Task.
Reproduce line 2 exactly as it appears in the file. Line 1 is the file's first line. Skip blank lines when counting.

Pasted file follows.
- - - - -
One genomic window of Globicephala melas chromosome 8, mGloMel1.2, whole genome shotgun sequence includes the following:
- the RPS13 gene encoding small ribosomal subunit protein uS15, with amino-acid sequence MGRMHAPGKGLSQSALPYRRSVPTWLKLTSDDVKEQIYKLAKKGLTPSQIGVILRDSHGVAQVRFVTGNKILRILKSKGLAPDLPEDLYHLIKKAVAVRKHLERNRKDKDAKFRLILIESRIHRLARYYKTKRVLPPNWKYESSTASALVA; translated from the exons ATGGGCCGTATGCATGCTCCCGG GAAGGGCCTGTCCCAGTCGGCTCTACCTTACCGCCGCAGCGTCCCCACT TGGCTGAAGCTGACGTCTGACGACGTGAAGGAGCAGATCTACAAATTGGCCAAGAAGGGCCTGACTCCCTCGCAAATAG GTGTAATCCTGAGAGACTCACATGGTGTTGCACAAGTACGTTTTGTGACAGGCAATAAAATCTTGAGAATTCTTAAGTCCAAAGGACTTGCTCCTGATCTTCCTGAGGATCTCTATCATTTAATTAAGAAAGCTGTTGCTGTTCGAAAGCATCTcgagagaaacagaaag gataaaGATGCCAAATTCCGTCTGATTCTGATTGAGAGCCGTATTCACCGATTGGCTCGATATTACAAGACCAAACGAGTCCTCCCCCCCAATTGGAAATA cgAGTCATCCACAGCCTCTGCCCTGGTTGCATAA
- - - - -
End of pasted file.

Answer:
- the RPS13 gene encoding small ribosomal subunit protein uS15, with amino-acid sequence MGRMHAPGKGLSQSALPYRRSVPTWLKLTSDDVKEQIYKLAKKGLTPSQIGVILRDSHGVAQVRFVTGNKILRILKSKGLAPDLPEDLYHLIKKAVAVRKHLERNRKDKDAKFRLILIESRIHRLARYYKTKRVLPPNWKYESSTASALVA; translated from the exons ATGGGCCGTATGCATGCTCCCGG GAAGGGCCTGTCCCAGTCGGCTCTACCTTACCGCCGCAGCGTCCCCACT TGGCTGAAGCTGACGTCTGACGACGTGAAGGAGCAGATCTACAAATTGGCCAAGAAGGGCCTGACTCCCTCGCAAATAG GTGTAATCCTGAGAGACTCACATGGTGTTGCACAAGTACGTTTTGTGACAGGCAATAAAATCTTGAGAATTCTTAAGTCCAAAGGACTTGCTCCTGATCTTCCTGAGGATCTCTATCATTTAATTAAGAAAGCTGTTGCTGTTCGAAAGCATCTcgagagaaacagaaag gataaaGATGCCAAATTCCGTCTGATTCTGATTGAGAGCCGTATTCACCGATTGGCTCGATATTACAAGACCAAACGAGTCCTCCCCCCCAATTGGAAATA cgAGTCATCCACAGCCTCTGCCCTGGTTGCATAA